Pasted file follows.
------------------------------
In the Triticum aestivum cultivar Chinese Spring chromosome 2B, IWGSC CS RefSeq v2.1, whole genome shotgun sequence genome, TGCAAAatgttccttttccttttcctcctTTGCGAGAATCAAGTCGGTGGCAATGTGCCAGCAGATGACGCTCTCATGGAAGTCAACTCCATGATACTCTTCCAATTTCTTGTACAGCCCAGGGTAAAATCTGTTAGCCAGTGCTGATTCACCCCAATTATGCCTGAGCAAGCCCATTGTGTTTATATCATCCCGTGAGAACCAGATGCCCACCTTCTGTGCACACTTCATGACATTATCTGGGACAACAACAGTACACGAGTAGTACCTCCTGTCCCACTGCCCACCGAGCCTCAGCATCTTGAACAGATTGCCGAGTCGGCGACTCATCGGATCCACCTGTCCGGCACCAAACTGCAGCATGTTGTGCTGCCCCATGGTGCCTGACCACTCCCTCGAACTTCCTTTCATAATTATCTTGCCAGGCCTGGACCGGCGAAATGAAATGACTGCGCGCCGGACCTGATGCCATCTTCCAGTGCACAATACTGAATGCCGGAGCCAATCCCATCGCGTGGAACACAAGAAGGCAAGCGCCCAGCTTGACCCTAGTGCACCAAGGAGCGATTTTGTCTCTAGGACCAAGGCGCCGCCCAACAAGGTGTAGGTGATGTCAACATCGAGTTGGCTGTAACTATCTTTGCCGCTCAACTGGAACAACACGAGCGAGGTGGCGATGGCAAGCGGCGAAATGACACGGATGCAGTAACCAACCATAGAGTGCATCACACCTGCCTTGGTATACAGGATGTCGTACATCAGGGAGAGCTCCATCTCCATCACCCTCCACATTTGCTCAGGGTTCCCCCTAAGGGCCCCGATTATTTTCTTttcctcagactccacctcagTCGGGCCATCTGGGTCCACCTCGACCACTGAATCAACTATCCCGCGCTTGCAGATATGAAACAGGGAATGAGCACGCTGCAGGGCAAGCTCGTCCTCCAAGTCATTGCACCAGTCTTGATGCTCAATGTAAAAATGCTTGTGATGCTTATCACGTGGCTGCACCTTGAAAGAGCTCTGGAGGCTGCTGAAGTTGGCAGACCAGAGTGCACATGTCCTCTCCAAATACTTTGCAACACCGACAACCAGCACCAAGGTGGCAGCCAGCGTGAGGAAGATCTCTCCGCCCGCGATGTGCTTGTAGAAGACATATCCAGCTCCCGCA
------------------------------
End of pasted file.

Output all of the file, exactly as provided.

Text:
In the Triticum aestivum cultivar Chinese Spring chromosome 2B, IWGSC CS RefSeq v2.1, whole genome shotgun sequence genome, TGCAAAatgttccttttccttttcctcctTTGCGAGAATCAAGTCGGTGGCAATGTGCCAGCAGATGACGCTCTCATGGAAGTCAACTCCATGATACTCTTCCAATTTCTTGTACAGCCCAGGGTAAAATCTGTTAGCCAGTGCTGATTCACCCCAATTATGCCTGAGCAAGCCCATTGTGTTTATATCATCCCGTGAGAACCAGATGCCCACCTTCTGTGCACACTTCATGACATTATCTGGGACAACAACAGTACACGAGTAGTACCTCCTGTCCCACTGCCCACCGAGCCTCAGCATCTTGAACAGATTGCCGAGTCGGCGACTCATCGGATCCACCTGTCCGGCACCAAACTGCAGCATGTTGTGCTGCCCCATGGTGCCTGACCACTCCCTCGAACTTCCTTTCATAATTATCTTGCCAGGCCTGGACCGGCGAAATGAAATGACTGCGCGCCGGACCTGATGCCATCTTCCAGTGCACAATACTGAATGCCGGAGCCAATCCCATCGCGTGGAACACAAGAAGGCAAGCGCCCAGCTTGACCCTAGTGCACCAAGGAGCGATTTTGTCTCTAGGACCAAGGCGCCGCCCAACAAGGTGTAGGTGATGTCAACATCGAGTTGGCTGTAACTATCTTTGCCGCTCAACTGGAACAACACGAGCGAGGTGGCGATGGCAAGCGGCGAAATGACACGGATGCAGTAACCAACCATAGAGTGCATCACACCTGCCTTGGTATACAGGATGTCGTACATCAGGGAGAGCTCCATCTCCATCACCCTCCACATTTGCTCAGGGTTCCCCCTAAGGGCCCCGATTATTTTCTTttcctcagactccacctcagTCGGGCCATCTGGGTCCACCTCGACCACTGAATCAACTATCCCGCGCTTGCAGATATGAAACAGGGAATGAGCACGCTGCAGGGCAAGCTCGTCCTCCAAGTCATTGCACCAGTCTTGATGCTCAATGTAAAAATGCTTGTGATGCTTATCACGTGGCTGCACCTTGAAAGAGCTCTGGAGGCTGCTGAAGTTGGCAGACCAGAGTGCACATGTCCTCTCCAAATACTTTGCAACACCGACAACCAGCACCAAGGTGGCAGCCAGCGTGAGGAAGATCTCTCCGCCCGCGATGTGCTTGTAGAAGACATATCCAGCTCCCGCA